As Brody argues with Mayor Vaughan about keeping the beaches closed over the Fourth of July, he states that five people were chewed up in the surf (in New Jersey) in five days, in 1916.
In fact, it took place over a twelve-day period, and three of the victims were attacked in a tidal creek.
(An Eagle Scout like Steven Spielberg should have known that.) When Hooper first meets Quint, Quint asks him to tie a sheep shank. However, the knot Hooper ties is actually a trumpet knot, not a sheep shank.
They both serve the same purpose (shortening a length or rope) but they are tied differently and have a slight difference in appearance.
The two sharks mentioned by Hooper during Chrissy Watkins's post-mortem are Carcharhinus longimanus, the Oceanic whitetip shark, which is a pelagic shark and doesn't enter the surf zone where the Watkins character was killed, and Isurus paucus (not "glaucus"), the Longfin mako, and is also not known for coming as close to shore as depicted in the movie.
Its bite would never be mistaken for a great white's.
Isurus Glaucus is a Short Fin Mako, and is only found in the Pacific Ocean, not the Atlantic, as the Isurus Oxyrinchus would be.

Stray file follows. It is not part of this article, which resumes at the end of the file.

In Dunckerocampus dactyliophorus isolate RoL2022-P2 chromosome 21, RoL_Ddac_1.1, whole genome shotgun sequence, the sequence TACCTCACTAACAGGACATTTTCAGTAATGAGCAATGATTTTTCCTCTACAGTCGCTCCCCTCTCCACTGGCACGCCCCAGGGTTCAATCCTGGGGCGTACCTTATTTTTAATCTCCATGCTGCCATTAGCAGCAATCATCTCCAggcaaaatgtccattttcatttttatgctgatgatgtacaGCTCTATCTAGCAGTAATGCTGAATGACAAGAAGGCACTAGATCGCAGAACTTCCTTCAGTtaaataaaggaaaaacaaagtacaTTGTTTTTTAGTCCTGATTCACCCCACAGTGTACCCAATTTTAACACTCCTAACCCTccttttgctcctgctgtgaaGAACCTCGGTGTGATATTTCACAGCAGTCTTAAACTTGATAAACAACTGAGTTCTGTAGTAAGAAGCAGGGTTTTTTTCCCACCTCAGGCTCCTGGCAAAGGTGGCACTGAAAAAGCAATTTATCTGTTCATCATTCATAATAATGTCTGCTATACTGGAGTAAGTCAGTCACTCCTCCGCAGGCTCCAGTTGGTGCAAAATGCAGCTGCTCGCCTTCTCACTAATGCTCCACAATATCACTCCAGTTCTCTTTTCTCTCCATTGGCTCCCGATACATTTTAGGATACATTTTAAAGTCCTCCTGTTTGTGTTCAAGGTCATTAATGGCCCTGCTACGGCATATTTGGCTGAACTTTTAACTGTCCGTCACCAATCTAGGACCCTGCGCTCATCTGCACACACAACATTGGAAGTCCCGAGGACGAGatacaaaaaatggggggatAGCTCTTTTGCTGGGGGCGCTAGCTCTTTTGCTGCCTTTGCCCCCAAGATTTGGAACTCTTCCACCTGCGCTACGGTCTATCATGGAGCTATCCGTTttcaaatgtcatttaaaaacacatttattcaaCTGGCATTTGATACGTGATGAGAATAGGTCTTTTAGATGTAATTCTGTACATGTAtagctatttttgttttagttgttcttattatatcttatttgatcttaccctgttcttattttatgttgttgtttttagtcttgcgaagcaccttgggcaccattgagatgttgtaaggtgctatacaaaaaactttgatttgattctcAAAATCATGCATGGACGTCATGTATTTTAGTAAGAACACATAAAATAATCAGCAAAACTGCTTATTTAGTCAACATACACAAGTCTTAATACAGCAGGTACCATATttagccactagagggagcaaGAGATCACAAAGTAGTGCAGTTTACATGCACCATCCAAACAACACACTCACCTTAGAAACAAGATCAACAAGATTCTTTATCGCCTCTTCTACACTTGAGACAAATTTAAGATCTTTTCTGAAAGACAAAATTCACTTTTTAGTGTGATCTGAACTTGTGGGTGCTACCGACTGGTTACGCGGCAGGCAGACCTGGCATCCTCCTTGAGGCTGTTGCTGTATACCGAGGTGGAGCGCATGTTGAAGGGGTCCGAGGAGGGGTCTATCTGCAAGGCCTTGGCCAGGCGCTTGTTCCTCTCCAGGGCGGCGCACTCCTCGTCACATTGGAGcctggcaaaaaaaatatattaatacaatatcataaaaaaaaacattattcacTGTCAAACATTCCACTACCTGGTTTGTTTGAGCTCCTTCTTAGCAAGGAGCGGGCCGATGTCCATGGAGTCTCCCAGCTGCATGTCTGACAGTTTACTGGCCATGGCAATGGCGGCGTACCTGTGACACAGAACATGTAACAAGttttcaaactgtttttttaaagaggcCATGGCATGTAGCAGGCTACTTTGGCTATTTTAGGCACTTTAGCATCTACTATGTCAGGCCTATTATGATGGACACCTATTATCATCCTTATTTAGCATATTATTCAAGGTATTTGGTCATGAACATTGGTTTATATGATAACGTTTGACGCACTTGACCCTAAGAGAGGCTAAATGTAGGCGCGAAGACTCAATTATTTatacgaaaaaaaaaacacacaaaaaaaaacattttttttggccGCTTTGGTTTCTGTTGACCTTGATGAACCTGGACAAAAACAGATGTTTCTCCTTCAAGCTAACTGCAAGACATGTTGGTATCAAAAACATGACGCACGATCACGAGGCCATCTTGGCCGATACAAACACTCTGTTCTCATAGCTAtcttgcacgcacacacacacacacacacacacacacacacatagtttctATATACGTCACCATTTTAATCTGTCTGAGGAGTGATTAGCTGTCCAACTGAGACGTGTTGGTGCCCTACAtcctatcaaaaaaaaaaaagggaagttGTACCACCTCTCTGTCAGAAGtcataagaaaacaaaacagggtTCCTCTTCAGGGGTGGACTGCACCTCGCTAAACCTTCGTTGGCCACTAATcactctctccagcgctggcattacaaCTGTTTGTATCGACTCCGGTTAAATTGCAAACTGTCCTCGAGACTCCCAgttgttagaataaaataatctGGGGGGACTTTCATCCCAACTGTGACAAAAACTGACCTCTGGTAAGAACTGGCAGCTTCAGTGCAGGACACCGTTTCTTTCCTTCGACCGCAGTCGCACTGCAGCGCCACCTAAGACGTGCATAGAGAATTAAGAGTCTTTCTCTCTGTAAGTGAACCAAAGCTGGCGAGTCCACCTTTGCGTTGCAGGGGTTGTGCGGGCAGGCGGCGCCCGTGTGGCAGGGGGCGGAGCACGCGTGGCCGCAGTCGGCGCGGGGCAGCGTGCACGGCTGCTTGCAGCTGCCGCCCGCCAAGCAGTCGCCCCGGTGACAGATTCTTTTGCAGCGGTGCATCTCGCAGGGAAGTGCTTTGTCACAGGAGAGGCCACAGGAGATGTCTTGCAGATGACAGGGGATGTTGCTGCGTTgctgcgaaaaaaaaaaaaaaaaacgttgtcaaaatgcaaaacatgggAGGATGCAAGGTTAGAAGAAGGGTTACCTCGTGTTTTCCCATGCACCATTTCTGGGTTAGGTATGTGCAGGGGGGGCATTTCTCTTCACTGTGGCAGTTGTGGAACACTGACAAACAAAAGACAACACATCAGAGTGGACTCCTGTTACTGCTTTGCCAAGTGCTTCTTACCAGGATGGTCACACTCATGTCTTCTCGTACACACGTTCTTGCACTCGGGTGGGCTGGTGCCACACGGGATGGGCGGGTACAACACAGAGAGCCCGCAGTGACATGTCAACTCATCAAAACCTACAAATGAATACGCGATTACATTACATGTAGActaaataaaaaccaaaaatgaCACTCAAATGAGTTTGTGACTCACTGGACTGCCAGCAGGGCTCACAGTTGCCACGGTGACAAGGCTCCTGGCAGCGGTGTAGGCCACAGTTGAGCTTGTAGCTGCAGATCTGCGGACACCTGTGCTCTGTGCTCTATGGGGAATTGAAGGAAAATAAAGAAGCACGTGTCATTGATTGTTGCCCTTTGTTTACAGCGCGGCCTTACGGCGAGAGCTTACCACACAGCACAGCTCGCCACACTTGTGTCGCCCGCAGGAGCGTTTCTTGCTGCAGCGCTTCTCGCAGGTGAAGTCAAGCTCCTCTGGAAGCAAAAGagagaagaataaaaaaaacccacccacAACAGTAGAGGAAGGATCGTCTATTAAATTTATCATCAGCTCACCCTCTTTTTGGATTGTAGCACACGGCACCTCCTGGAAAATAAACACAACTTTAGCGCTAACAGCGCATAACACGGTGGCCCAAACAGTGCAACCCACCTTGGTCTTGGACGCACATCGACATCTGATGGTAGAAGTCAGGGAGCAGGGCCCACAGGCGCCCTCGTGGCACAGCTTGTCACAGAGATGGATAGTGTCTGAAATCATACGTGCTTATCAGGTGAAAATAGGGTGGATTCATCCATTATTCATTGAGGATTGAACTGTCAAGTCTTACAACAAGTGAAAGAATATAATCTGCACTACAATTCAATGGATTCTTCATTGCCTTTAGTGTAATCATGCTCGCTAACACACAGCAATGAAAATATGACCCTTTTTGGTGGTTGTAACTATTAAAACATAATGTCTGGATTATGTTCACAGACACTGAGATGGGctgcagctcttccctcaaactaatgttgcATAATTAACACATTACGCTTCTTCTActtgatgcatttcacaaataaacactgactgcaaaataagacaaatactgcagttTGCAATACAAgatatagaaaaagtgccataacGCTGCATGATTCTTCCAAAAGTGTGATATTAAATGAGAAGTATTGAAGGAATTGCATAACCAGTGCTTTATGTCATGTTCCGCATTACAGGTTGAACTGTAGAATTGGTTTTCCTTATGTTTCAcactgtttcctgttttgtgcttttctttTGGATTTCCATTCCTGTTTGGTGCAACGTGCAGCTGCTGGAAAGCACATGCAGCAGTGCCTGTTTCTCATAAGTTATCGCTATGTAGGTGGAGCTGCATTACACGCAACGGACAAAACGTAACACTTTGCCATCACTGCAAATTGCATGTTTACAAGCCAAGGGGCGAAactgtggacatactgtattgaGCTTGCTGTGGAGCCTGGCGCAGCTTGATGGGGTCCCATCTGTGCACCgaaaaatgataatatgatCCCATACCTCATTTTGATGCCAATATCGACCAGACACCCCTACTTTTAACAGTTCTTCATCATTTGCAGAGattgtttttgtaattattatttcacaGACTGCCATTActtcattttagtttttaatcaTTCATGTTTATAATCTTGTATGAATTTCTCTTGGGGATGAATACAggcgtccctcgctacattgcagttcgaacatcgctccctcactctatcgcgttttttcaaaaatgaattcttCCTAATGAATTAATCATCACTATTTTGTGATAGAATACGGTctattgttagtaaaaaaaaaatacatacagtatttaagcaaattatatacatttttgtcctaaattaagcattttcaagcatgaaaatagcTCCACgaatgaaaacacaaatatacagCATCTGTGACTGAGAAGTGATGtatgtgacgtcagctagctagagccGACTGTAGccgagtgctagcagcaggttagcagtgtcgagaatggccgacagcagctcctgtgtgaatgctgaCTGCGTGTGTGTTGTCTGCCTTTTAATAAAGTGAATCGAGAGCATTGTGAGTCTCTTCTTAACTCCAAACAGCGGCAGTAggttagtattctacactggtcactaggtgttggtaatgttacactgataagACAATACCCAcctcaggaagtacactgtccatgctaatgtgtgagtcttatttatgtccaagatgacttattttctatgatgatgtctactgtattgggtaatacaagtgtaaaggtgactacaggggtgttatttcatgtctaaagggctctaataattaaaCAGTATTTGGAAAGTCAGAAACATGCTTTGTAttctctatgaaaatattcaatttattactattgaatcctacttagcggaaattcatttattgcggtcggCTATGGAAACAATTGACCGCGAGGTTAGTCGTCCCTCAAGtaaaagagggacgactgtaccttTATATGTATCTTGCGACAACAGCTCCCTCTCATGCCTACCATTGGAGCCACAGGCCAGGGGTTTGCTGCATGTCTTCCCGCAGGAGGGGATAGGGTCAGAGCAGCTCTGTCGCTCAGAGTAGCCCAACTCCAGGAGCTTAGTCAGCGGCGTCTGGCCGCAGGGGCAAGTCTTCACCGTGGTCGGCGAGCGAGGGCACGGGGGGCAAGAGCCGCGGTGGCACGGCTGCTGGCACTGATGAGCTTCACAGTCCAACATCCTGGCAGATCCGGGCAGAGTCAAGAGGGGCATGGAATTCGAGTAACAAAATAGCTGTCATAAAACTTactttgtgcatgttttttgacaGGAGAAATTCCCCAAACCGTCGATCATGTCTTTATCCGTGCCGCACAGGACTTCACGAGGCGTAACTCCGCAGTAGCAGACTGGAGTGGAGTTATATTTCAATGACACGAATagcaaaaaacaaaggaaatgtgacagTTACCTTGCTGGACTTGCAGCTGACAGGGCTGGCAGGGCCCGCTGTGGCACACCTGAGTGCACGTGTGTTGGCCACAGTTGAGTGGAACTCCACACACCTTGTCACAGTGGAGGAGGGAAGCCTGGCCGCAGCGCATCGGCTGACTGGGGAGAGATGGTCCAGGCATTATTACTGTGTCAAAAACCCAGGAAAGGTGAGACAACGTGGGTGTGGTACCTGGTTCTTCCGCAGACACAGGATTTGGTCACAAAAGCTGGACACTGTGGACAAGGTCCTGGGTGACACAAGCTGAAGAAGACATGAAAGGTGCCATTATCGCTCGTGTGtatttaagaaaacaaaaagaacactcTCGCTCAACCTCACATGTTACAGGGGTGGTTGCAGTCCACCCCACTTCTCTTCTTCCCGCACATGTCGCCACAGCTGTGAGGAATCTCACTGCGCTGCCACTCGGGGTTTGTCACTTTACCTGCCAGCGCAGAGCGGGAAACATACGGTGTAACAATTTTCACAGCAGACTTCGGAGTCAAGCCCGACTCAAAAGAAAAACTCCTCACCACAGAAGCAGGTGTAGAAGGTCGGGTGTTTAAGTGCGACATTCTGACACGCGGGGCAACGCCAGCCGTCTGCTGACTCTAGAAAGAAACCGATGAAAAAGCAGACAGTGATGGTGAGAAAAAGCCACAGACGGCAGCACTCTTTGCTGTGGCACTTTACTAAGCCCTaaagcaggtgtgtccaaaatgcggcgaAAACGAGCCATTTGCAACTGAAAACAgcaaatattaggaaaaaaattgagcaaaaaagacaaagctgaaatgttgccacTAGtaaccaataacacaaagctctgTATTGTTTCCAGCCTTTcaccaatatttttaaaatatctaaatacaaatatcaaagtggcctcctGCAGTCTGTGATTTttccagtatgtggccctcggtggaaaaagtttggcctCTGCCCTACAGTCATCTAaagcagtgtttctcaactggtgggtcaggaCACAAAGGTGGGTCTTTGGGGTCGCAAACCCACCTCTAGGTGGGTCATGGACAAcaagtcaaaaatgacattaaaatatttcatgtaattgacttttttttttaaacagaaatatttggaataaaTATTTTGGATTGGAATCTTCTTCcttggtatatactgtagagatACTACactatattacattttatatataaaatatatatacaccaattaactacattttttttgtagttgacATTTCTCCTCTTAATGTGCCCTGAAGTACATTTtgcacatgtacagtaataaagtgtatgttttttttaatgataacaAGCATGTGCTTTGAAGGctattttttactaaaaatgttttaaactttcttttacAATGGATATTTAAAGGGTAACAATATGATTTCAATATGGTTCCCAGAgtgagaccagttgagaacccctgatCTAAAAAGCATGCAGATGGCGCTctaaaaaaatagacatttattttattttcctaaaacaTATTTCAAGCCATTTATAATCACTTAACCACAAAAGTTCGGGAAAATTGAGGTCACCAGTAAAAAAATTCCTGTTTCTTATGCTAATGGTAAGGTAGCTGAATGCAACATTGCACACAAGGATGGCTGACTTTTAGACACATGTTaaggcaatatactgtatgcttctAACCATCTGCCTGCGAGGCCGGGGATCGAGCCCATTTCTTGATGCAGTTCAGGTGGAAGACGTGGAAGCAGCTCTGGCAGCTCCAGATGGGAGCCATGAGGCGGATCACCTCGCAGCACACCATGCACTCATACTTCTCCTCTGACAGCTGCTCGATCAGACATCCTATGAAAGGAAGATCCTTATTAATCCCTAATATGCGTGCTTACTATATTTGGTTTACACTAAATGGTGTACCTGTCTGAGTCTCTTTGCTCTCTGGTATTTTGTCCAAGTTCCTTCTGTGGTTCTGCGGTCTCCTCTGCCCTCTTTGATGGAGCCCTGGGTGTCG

Sheriff Brody learns from his deputy that the boy scouts are doing their "Mile Swim" in the bay for their merit badge.
While the Boy Scouts of America do offer a "Mile Swim" patch for those scouts able to swim, non-stop for that distance, there is no merit badge that requires swimming a mile.
As the shark passes the Orca and Chief Brody fires his gun at it, the second gun shot can be seen hitting the water before the gun fires it.
It happens immediately following the cut after the first gunshot.
Right after Brody empties his gun on the shark as it swims past the boat, you see a surprised Quint come towards the stern alongside Hooper and you hear his dialogue "I can't believe it.
Two barrels and he's going down again." But Quint doesn't move his mouth at all.